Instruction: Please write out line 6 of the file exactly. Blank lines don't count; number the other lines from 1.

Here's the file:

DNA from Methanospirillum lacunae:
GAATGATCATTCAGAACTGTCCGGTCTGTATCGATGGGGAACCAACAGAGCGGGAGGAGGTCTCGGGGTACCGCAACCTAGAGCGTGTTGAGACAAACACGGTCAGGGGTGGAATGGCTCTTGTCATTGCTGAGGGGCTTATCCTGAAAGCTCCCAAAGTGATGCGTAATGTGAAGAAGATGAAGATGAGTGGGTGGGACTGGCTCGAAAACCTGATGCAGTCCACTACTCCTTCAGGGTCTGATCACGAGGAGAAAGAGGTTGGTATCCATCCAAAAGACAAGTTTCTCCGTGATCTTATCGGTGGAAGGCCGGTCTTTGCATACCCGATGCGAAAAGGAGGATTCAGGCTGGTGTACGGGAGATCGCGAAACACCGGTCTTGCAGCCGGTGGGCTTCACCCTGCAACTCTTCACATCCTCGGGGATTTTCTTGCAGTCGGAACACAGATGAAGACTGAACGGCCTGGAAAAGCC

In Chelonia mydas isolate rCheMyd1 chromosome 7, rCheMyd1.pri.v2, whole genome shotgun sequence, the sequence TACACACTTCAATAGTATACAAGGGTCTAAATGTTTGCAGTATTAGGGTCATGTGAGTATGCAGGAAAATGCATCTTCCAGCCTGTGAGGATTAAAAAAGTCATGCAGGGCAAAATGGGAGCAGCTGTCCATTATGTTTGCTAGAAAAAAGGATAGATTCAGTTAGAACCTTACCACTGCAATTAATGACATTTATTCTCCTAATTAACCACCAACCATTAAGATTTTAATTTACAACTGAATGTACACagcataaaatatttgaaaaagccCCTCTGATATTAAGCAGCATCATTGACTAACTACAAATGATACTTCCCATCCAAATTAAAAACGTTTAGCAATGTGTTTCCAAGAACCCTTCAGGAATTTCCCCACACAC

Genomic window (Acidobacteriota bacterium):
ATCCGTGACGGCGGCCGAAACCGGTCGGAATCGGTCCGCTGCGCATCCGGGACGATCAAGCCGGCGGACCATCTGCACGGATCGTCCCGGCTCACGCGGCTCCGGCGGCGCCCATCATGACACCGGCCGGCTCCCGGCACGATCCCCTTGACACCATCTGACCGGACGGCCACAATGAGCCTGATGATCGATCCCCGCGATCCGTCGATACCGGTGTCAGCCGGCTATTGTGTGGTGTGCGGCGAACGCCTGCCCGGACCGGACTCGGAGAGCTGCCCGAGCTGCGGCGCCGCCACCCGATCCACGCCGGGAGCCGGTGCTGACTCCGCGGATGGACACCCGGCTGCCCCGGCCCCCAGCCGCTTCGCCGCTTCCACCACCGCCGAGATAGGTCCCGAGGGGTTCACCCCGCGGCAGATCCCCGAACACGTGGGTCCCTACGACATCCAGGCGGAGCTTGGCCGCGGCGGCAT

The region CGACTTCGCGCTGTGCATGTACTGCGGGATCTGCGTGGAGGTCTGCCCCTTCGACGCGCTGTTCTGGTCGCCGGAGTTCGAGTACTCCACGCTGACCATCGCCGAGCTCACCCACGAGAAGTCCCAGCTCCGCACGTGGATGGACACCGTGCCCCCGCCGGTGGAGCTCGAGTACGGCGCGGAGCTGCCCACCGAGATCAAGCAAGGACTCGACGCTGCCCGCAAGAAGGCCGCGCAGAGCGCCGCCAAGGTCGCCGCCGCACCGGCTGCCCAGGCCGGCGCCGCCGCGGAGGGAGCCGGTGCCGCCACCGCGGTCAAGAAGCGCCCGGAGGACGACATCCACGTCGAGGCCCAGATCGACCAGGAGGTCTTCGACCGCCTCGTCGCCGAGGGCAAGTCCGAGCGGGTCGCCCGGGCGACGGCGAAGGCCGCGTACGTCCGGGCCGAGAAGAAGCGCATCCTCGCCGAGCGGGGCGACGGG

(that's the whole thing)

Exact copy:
The region CGACTTCGCGCTGTGCATGTACTGCGGGATCTGCGTGGAGGTCTGCCCCTTCGACGCGCTGTTCTGGTCGCCGGAGTTCGAGTACTCCACGCTGACCATCGCCGAGCTCACCCACGAGAAGTCCCAGCTCCGCACGTGGATGGACACCGTGCCCCCGCCGGTGGAGCTCGAGTACGGCGCGGAGCTGCCCACCGAGATCAAGCAAGGACTCGACGCTGCCCGCAAGAAGGCCGCGCAGAGCGCCGCCAAGGTCGCCGCCGCACCGGCTGCCCAGGCCGGCGCCGCCGCGGAGGGAGCCGGTGCCGCCACCGCGGTCAAGAAGCGCCCGGAGGACGACATCCACGTCGAGGCCCAGATCGACCAGGAGGTCTTCGACCGCCTCGTCGCCGAGGGCAAGTCCGAGCGGGTCGCCCGGGCGACGGCGAAGGCCGCGTACGTCCGGGCCGAGAAGAAGCGCATCCTCGCCGAGCGGGGCGACGGG